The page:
Construction was relatively basic, I cut a board to width on the table saw and then cut it to length, and cut the taper at the bottom on the scrollsaw. The slats that run on the face were all cut on the table saw, I routed the ends first, so they'd sit back into the sides some, and then cut them to width on the table saw. A little sanding on the corners and edges to round everything off, and then glue to hold it all together. This might actually be the nicest part of the whole project.

     In addition to the bin there is a small tray that sits below the chalkboard, its design is much more basic, just three walls and a floor. Due to the simplistic nature of the construction I didn't take any pictures. All I did was rip some boards to width, routed the ends, so they'd be slightly set back, as are the slats on the bin, and then ran them through the tablesaw again to cut a groove near the bottom for the floor to sit in. Gluing the parts all together was kinda tricky, because there was nothing to keep the spacing at the top, I wanted to clamp it, but found that using clamps kept forcing things out of square, so I ended up just getting all the parts lined up correctly and then let it sit. The sides get screwed to the back of the plaque so the only thing the glue really needs to hold against is the front falling off, and the floor is set into the front wall, so it should be pretty sturdy.If it's not I guess I'll just have to add more glue.

     The corkboard sits into the back of the plaque, and to make that work I had to chunks out of four boards, two of them just needed to be ripped on the table saw as they just had straight cuts, but the two end boards need to be cut on the scrollsaw as they had a notch being cut out of them. I managed to get all the cutting done rather easily, but when I got to routing the back parts out of the boards I was meet with my first accident.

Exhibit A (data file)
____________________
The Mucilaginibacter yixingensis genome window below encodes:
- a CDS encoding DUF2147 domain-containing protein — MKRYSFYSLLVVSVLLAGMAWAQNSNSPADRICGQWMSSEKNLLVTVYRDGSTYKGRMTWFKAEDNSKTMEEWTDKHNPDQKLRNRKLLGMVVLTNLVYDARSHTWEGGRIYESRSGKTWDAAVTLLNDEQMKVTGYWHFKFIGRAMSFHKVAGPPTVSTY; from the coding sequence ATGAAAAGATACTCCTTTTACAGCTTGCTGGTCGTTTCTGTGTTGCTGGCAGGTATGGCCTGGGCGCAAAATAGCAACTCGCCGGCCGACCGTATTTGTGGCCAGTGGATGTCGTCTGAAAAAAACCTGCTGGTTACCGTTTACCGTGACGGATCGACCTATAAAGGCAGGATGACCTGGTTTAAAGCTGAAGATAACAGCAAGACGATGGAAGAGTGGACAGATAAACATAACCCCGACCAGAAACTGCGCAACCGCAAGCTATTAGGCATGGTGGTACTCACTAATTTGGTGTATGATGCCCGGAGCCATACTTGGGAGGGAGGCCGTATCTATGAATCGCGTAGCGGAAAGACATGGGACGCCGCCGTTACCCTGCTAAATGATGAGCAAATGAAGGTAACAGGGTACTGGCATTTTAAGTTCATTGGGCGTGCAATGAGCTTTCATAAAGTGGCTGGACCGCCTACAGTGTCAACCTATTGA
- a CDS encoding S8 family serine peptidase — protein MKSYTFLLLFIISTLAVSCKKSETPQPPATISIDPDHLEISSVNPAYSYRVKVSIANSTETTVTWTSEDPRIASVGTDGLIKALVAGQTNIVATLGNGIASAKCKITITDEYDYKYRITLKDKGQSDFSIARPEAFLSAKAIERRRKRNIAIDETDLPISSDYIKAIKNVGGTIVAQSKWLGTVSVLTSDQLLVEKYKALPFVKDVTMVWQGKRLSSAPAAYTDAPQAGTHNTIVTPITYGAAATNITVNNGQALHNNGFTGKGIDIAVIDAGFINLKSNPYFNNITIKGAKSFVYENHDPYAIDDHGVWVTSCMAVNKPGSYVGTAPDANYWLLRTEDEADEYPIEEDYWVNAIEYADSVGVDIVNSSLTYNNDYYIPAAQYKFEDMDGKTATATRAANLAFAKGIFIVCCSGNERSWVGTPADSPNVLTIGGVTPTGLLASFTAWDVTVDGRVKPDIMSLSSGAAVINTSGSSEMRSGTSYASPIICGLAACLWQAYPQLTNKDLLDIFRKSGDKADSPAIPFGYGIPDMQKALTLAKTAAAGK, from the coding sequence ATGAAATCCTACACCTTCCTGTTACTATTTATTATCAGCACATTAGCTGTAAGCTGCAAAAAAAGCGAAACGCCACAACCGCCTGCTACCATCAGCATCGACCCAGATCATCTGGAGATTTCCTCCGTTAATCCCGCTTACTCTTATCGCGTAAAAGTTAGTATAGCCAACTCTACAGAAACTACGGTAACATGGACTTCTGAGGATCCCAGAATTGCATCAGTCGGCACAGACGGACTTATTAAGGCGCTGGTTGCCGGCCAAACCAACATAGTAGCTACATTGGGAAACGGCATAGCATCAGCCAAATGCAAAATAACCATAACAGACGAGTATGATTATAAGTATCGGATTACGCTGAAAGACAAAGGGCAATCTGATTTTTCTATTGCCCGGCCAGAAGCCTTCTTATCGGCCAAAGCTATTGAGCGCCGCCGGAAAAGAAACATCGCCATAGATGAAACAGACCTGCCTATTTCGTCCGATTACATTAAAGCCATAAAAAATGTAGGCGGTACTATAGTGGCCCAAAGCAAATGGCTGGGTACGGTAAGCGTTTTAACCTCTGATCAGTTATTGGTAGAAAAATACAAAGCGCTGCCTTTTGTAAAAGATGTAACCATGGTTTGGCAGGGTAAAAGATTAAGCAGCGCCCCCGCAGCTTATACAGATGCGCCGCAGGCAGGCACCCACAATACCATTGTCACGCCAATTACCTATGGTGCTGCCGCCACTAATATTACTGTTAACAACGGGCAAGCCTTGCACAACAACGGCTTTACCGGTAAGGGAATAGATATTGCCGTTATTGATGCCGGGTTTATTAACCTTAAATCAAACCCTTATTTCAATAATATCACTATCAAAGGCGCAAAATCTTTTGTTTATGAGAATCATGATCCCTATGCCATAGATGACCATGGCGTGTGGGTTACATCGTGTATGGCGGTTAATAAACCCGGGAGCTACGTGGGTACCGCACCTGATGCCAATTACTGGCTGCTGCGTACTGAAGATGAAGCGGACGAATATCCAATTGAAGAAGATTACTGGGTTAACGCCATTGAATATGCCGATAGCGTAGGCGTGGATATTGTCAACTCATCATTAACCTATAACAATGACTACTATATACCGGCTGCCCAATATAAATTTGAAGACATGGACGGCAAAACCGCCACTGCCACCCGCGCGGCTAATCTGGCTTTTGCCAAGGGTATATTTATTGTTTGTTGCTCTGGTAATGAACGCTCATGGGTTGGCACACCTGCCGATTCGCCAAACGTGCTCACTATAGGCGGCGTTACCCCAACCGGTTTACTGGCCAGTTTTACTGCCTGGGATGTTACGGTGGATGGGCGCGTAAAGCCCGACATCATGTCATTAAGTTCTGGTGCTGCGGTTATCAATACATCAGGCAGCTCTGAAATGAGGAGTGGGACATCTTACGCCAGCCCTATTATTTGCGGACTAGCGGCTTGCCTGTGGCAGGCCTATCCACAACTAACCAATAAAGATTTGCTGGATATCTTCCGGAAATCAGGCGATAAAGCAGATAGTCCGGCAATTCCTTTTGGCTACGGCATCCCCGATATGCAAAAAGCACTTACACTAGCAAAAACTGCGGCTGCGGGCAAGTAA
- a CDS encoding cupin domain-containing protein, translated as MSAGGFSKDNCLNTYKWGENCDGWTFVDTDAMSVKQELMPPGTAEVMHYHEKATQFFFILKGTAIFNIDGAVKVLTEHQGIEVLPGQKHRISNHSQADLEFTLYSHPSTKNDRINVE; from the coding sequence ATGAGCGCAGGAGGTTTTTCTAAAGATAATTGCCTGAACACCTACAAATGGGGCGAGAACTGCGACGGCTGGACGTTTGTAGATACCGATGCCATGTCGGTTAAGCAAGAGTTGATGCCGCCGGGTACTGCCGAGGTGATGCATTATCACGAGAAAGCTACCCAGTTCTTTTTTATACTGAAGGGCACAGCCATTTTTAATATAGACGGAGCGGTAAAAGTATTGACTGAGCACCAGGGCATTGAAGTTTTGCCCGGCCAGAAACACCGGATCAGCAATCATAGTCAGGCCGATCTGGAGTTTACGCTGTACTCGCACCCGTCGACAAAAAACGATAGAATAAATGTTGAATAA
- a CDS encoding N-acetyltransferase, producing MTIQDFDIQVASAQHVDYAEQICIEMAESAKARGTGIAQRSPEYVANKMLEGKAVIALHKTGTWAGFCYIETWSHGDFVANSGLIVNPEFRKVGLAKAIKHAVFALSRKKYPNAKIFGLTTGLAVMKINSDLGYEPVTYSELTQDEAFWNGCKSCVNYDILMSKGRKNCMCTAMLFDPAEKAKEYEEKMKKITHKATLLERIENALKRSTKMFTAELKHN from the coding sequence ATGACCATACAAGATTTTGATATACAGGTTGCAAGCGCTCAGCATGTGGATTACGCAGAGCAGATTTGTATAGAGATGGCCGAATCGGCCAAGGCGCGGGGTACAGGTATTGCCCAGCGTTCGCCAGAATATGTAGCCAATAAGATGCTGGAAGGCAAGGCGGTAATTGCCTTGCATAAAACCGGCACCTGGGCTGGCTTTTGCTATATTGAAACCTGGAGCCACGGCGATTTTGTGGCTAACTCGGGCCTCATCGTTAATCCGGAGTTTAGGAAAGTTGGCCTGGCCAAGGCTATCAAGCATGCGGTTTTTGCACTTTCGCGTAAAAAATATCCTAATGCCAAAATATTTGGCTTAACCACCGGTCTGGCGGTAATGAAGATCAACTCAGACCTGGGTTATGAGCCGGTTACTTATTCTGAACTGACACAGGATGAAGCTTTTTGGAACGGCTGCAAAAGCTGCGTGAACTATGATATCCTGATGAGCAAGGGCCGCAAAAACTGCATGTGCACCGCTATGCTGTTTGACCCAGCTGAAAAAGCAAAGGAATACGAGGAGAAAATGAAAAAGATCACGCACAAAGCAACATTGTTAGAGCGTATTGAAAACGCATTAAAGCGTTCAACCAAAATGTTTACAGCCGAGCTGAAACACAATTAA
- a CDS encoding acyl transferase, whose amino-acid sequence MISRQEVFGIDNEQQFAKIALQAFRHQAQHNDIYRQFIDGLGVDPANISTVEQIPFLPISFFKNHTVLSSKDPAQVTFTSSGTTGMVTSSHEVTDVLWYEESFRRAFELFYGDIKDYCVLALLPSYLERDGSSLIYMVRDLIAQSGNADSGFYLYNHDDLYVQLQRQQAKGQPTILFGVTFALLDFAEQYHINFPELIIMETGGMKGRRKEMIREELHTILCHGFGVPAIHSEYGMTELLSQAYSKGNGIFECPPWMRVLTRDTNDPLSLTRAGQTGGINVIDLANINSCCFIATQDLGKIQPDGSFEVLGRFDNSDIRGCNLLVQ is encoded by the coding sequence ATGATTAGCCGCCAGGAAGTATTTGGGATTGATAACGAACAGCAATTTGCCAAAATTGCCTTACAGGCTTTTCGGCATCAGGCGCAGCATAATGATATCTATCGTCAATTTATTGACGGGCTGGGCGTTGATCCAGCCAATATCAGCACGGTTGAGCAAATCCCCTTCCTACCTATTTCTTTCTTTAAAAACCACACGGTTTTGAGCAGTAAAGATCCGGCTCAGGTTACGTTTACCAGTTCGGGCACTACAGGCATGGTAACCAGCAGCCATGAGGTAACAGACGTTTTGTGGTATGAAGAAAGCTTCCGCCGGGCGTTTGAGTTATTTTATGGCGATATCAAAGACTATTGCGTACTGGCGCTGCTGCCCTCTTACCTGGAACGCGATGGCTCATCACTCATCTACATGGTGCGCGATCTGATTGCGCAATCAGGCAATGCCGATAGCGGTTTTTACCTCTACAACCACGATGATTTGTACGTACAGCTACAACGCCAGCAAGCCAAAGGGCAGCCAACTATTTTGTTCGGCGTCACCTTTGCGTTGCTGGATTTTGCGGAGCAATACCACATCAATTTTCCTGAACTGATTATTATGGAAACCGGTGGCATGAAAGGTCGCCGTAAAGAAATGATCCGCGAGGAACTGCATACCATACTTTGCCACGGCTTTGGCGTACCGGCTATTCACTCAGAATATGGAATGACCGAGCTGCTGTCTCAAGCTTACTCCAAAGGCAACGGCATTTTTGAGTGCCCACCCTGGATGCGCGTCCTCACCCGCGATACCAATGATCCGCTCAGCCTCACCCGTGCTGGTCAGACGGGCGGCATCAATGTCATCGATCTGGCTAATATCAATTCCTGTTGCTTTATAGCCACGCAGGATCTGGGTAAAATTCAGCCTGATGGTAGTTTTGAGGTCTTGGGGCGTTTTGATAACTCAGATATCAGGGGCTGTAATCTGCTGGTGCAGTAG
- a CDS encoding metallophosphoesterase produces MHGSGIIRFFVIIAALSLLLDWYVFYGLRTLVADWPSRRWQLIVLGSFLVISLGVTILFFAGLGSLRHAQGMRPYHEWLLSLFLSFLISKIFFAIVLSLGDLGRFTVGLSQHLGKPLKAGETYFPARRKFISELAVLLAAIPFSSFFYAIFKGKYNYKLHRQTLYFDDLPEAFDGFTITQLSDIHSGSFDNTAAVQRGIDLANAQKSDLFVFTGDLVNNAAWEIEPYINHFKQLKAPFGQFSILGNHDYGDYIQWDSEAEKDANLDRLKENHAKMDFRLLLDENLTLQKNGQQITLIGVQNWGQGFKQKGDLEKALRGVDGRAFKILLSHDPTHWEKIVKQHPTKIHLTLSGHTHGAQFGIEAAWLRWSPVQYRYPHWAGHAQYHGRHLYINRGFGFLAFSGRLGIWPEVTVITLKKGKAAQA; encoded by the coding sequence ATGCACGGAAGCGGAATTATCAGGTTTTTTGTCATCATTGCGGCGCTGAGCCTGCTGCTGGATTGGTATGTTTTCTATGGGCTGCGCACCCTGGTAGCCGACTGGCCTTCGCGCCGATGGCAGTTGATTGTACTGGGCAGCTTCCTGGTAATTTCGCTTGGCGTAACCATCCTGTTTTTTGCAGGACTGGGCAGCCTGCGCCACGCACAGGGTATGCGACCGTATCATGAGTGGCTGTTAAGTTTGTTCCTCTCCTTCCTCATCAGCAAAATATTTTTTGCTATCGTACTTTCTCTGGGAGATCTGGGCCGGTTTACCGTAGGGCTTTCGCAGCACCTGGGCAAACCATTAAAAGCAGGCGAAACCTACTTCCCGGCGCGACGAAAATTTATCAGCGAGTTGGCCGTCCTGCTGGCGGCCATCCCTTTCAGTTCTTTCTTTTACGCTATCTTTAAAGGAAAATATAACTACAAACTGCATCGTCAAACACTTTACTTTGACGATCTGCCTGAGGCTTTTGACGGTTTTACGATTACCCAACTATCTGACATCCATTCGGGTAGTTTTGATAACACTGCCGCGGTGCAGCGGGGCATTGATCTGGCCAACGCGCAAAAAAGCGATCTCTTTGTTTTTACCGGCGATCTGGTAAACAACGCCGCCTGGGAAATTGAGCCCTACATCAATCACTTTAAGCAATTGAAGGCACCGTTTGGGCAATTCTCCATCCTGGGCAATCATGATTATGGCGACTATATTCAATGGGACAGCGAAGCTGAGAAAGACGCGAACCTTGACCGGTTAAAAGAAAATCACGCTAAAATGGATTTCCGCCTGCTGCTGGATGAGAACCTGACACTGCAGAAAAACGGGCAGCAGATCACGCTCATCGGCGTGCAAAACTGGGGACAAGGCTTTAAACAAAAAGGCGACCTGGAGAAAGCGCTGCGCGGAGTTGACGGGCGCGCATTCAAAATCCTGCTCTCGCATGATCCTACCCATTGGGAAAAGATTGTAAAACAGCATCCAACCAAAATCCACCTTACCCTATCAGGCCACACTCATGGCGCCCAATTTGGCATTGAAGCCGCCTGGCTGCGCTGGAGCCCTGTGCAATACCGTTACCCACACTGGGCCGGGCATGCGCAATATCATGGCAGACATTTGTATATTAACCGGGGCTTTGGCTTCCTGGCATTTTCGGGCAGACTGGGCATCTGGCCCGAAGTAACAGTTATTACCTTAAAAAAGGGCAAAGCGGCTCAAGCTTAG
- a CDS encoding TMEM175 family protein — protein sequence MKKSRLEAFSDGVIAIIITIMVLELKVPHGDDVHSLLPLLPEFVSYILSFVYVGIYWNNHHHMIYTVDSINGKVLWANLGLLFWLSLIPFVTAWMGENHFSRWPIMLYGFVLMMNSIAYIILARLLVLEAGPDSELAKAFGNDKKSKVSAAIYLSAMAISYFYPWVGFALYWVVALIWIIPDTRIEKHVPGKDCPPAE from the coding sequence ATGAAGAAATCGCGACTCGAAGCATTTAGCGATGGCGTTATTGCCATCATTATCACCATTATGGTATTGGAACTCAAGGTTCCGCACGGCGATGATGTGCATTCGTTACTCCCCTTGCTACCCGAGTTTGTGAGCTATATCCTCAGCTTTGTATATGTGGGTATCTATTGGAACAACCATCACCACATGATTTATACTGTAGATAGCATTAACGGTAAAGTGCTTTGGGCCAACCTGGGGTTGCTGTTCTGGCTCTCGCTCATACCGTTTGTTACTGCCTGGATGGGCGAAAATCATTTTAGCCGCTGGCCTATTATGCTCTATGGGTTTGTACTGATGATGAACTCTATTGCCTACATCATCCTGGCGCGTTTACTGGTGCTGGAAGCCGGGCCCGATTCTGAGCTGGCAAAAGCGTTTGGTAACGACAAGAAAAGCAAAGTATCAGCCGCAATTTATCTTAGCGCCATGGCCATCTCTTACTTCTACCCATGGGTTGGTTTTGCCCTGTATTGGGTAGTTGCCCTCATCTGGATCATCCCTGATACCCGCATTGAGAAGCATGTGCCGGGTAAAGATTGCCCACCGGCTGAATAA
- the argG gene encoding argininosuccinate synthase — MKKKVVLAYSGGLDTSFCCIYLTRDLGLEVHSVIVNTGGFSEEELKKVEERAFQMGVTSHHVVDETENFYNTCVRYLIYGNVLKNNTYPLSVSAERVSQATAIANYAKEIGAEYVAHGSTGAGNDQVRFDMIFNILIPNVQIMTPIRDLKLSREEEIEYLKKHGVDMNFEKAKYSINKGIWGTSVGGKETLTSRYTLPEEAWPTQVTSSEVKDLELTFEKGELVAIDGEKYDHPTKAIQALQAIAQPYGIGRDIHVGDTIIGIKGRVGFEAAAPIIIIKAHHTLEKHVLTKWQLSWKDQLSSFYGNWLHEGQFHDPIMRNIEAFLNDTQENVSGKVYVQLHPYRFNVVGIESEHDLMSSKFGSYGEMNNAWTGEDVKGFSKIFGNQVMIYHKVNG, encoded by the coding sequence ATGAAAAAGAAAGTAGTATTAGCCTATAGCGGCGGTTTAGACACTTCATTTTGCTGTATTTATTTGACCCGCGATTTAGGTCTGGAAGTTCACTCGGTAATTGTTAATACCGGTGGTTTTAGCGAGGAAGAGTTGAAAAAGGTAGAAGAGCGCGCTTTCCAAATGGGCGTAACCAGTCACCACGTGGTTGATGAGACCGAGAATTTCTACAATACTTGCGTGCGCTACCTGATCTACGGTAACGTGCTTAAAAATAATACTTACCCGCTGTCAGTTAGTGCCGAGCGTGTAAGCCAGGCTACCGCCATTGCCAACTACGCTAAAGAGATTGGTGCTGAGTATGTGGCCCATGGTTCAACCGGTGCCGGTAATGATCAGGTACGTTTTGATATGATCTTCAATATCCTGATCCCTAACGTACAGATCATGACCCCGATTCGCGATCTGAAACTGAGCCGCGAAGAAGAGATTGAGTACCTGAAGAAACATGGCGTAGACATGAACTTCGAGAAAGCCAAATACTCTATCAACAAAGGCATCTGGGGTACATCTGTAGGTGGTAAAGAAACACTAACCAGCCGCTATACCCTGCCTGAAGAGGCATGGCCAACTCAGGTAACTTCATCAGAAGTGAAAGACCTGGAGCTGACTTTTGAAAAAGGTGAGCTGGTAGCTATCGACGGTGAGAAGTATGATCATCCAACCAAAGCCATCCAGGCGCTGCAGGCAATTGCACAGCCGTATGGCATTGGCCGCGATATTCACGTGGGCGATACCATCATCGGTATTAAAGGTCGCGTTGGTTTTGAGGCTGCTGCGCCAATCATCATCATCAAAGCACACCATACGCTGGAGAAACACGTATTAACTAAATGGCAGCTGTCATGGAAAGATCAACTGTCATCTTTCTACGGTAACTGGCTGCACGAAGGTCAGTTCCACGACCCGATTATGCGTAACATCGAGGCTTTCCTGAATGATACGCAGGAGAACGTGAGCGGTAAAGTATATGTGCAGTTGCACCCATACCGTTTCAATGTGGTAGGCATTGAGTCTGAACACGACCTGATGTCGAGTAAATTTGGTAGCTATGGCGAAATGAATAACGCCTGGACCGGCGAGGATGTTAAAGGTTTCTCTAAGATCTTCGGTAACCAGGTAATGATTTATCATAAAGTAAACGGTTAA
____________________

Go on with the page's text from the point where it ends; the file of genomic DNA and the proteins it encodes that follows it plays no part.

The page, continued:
I was using a bit that cuts a quarter of an inch, and doing two passes to get the needed depth, and unfortunately the board either had a small crack in it, which I didn't notice, or the wood was just to thin to hold up against the force of the router. Either way a chunk about an inch and a half long went flying, hit something and broke in two. I spent a lot of time looking, but only was able to find half of the part, so I had to cut a small chunk of the scrap to make a little filler part. The plaque will be painted in the end, so it won't be noticeable that there are a few glue joints.

     I was meet with another accident when I was cutting the same type of a part from one of the other boards. At the top of the board there is about an inch and a half before the cork board, the grain of the wood runs up and down, so when I was cutting the groove on one of those thin peices it broke on me, rather than trying to fix it though I just cut an entirely new part, as I had all the scrap that I had cut out from where the cork board will be.